The United Nations has documented a witness testimony on mass graves in Burundi with cases of security forces gang-raping women of opposition supporters, UN human rights chief Zeid Ra’ad Al Hussein said on Friday.
Violence has worsened in the country with 439 casualties and 200,000 displaced since President Pierre Nkurunziza, former leader of the Hutu rebel group, said he would seek a third term, his opponents say is illegal.
A pattern of security forces allegedly entering victims’ houses, separating women and raping or gang raping them has been documented by the UN, Zeid added.
In another statement, Zeid said that police, army and Imbonerakure militia forces arrested many young men who were later tortured, killed or taken to secret destinations during searches.
Burundi’s crisis is feared by African states and western powers, potentially spilling over into Rwanda and the Democratic Republic of Congo, it may spiral into a renewed ethnic conflict.
An army led by the Tutsi minority pitted against rebel groups of the Hutu majority in a 12 year civil war which ended in 2005 with some 300,000 casualties.
"All the alarm signals, including the increasing ethnic dimension of the crisis, are flashing red," said Zeid.
Zeid stated that satellite images are being analysed by the United Nations to investigate witness reports of at least nine mass graves around the Bujumbura district, including one in a military camp containing over 100 bodies reportedly killed on December 11 2015.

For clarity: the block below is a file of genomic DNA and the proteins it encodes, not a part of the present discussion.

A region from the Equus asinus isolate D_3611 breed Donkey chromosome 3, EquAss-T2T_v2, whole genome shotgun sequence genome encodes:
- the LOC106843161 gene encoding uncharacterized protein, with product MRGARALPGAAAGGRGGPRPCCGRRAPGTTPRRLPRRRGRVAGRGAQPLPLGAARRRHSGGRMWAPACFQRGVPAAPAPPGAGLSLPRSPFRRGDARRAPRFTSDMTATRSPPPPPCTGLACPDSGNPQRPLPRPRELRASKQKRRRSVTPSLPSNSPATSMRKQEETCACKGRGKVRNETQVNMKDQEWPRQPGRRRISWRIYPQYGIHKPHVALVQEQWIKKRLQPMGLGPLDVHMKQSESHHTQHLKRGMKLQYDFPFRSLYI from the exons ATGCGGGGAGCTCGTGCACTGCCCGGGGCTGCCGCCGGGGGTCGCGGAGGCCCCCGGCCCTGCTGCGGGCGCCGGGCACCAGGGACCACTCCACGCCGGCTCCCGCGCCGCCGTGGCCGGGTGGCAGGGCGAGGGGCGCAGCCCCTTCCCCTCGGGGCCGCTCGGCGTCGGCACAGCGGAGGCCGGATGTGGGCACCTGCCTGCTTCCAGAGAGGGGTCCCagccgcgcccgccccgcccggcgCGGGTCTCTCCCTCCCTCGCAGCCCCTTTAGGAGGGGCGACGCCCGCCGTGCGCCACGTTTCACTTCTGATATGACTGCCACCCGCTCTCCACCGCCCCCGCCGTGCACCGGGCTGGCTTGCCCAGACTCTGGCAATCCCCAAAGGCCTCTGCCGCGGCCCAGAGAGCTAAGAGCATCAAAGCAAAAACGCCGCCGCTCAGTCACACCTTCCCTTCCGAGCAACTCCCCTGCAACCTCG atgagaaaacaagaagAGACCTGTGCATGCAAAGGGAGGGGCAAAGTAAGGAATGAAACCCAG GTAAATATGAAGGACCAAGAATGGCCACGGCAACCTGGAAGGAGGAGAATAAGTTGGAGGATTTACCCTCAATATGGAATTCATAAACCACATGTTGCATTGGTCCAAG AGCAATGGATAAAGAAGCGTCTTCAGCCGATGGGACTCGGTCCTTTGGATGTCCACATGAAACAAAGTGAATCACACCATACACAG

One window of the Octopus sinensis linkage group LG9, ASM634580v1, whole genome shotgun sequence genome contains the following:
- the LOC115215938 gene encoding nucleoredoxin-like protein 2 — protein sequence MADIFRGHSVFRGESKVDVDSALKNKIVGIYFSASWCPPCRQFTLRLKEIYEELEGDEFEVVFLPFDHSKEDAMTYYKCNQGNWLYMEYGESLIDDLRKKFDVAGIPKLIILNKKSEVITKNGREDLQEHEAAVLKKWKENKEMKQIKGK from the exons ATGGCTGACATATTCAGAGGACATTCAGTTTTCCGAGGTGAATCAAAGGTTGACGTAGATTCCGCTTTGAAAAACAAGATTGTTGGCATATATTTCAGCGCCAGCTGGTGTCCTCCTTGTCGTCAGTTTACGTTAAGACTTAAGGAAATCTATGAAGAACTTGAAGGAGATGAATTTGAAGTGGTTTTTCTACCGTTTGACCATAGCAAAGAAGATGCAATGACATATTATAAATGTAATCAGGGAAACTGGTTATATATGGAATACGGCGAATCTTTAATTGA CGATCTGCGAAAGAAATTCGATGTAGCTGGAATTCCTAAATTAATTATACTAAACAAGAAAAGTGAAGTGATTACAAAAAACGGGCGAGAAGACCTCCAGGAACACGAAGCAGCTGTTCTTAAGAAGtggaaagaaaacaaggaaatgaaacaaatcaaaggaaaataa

Witnesses said that Tutsis were being systematically killed, while Hutus were being spared, one sexually abused woman testified that her abuser told her she was paying the price for being a Tutsi, UN documented.
"And, in the Muramvya neighbourhood, the decision to arrest people was also largely made on an ethnic basis, with most Hutus being released, according to several different witnesses," Zeid's statement said.
Nkurunziza was under enormous political pressure to open opposition talks, adding there was no “credible dialogue”, head of UN human rights office’s West and Central Africa’s office, Scott Campbell said.
"The national budget has been virtually chopped in half for 2016, the government is having difficulty paying salaries, most importantly the impact on the population is being felt."
The pressure for inclusive political talks will be increased with a proposed UN Security Council mission in Burundi and an African Union summit in Ethiopia at the end of January.